Roberto Martinez of Colson Hicks Eidson
Roberto Martinez of Colson Hicks Eidson (Photo: J. Albert Diaz/ALM)

Braman Audi dealerships are joining the glut of litigation against Volkswagen over its emissions scandal.

Two dealerships owned by South Florida billionaire Norman Braman sued the German automaker in West Palm Beach federal court on Sept. 5. The dealers allege they had trouble selling vehicles because of the widespread knowledge of Audi parent company Volkswagen’s scheme to use software to allow cars to pass emissions tests when they were polluting above legal levels.

Braman Audi of West Palm Beach and Prestige Audi in Lakewood, Colorado, also claim they suffered reputational damage because of the scandal.

Volkswagen admitted in 2015 it installed “defeat device” software in 11 million diesel cars globally to cheat emissions tests. The company agreed to a $4.3 billion criminal settlement with the U.S. government in January.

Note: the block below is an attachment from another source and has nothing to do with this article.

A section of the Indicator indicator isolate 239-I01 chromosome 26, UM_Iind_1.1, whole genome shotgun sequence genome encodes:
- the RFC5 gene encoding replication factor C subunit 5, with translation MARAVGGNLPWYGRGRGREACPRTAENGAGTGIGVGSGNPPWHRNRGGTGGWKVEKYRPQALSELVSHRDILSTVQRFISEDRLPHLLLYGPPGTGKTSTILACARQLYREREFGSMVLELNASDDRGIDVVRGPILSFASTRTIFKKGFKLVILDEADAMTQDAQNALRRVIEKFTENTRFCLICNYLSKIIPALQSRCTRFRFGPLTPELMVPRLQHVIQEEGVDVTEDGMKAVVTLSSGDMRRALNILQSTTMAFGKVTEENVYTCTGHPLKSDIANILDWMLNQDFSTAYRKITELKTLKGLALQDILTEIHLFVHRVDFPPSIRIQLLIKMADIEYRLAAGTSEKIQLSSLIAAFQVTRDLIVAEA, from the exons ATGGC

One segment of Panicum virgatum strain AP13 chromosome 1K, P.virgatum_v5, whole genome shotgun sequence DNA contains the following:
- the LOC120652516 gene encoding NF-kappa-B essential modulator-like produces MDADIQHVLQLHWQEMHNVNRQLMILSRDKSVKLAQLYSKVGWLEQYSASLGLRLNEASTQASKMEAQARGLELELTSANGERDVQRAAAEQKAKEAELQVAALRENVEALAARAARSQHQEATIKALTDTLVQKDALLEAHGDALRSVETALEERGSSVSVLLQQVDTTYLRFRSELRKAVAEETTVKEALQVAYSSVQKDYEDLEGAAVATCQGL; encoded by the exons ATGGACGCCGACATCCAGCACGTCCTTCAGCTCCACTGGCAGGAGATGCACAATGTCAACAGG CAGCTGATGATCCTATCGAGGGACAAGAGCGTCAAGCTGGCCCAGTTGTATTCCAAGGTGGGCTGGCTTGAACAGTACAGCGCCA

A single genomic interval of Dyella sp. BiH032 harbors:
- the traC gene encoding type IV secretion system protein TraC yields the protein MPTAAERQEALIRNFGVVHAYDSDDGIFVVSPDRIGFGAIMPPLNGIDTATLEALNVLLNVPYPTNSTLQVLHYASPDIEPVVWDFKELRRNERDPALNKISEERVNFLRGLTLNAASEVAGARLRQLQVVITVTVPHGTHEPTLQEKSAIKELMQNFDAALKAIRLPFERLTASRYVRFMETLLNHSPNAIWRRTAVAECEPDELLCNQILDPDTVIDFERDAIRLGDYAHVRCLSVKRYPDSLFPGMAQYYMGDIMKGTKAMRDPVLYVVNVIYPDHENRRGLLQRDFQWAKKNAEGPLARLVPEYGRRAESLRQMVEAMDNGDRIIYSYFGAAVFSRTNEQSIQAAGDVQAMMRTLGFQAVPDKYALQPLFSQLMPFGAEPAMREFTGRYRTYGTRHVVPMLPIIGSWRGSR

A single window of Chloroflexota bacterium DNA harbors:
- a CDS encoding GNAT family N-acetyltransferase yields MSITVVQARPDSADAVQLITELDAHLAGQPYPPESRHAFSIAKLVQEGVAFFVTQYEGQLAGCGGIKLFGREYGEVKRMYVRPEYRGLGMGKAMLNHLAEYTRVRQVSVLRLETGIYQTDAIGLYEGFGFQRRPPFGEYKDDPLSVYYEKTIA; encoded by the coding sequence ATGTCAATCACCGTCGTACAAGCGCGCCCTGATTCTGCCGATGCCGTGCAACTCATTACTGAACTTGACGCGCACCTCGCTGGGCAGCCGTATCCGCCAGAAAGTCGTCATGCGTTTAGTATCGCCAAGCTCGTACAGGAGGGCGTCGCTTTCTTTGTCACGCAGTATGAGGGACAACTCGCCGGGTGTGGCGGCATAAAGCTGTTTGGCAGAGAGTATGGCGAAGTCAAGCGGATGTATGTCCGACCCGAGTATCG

Lead counsel for the Braman dealerships is former U.S. Attorney Bob Martinez, now a partner at Colson Hicks Eidson in Coral Gables, and Russell McRory, a partner at the Washington-based firm Arent Fox.

They filed one lawsuit focused on the emissions scandal and a second alleging violations of the Florida Dealer Act, claiming Volkswagen “unlawfully enhanced its control over dealer operations by unilaterally changing its contractual relationship with the dealers by imposing arbitrary business practices that reduced dealer trading margin.”

“We hope these lawsuits bring an end to Audi’s unlawful behavior and send a message to other manufacturers/distributors that they have an obligation to their dealers to act fairly and in good faith,” Martinez said in a statement.

The second lawsuit adds as a plaintiff Terry Rhodes, the executive director of Florida’s Department of Highway Safety and Motor Vehicles. The complaint claims Volkswagen reduced the dealer trading margin through programs that required dealers to earn lower new-car wholesale pricing by meeting performance targets and other “arbitrary” conditions.

“Audi’s business practices are unfair to dealers and are part of an intentional strategy to put more coercive power in the hands of the vehicle manufacturer to the detriment of the dealer body,” McRory said in a statement.

A Volkswagen representative did not immediately respond to a request for comment. Claims by auto dealers over the emissions scandal have had success in the past: Volkswagen-branded franchise dealers reached a $1.2 billion settlement with the company in September 2016.